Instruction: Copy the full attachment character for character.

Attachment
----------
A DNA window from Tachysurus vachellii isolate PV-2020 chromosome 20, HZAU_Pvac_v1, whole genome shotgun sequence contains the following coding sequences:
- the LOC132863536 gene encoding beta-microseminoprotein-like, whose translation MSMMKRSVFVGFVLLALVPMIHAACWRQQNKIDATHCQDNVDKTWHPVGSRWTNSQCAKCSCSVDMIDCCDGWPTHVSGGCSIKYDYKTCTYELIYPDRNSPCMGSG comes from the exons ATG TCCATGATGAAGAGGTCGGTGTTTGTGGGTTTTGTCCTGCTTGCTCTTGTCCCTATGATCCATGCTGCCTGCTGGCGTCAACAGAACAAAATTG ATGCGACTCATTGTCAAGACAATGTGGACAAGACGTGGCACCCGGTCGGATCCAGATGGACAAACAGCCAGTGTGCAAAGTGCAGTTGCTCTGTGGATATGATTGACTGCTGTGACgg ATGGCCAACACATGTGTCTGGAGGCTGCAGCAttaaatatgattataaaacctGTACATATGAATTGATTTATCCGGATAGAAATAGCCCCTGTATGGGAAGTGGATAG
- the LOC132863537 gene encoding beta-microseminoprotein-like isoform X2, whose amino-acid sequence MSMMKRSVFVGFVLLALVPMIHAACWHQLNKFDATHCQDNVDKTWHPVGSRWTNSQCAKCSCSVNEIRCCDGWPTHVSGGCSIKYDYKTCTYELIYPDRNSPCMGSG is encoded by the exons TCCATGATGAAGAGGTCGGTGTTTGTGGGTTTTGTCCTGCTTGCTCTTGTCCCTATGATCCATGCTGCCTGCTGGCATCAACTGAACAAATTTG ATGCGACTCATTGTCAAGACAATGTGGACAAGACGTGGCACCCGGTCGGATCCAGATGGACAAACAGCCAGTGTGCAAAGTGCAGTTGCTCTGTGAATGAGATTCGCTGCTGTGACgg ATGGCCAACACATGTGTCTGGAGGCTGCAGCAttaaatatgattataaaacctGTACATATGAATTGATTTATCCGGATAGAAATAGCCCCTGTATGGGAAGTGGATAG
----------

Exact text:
A DNA window from Tachysurus vachellii isolate PV-2020 chromosome 20, HZAU_Pvac_v1, whole genome shotgun sequence contains the following coding sequences:
- the LOC132863536 gene encoding beta-microseminoprotein-like, whose translation MSMMKRSVFVGFVLLALVPMIHAACWRQQNKIDATHCQDNVDKTWHPVGSRWTNSQCAKCSCSVDMIDCCDGWPTHVSGGCSIKYDYKTCTYELIYPDRNSPCMGSG comes from the exons ATG TCCATGATGAAGAGGTCGGTGTTTGTGGGTTTTGTCCTGCTTGCTCTTGTCCCTATGATCCATGCTGCCTGCTGGCGTCAACAGAACAAAATTG ATGCGACTCATTGTCAAGACAATGTGGACAAGACGTGGCACCCGGTCGGATCCAGATGGACAAACAGCCAGTGTGCAAAGTGCAGTTGCTCTGTGGATATGATTGACTGCTGTGACgg ATGGCCAACACATGTGTCTGGAGGCTGCAGCAttaaatatgattataaaacctGTACATATGAATTGATTTATCCGGATAGAAATAGCCCCTGTATGGGAAGTGGATAG
- the LOC132863537 gene encoding beta-microseminoprotein-like isoform X2, whose amino-acid sequence MSMMKRSVFVGFVLLALVPMIHAACWHQLNKFDATHCQDNVDKTWHPVGSRWTNSQCAKCSCSVNEIRCCDGWPTHVSGGCSIKYDYKTCTYELIYPDRNSPCMGSG is encoded by the exons TCCATGATGAAGAGGTCGGTGTTTGTGGGTTTTGTCCTGCTTGCTCTTGTCCCTATGATCCATGCTGCCTGCTGGCATCAACTGAACAAATTTG ATGCGACTCATTGTCAAGACAATGTGGACAAGACGTGGCACCCGGTCGGATCCAGATGGACAAACAGCCAGTGTGCAAAGTGCAGTTGCTCTGTGAATGAGATTCGCTGCTGTGACgg ATGGCCAACACATGTGTCTGGAGGCTGCAGCAttaaatatgattataaaacctGTACATATGAATTGATTTATCCGGATAGAAATAGCCCCTGTATGGGAAGTGGATAG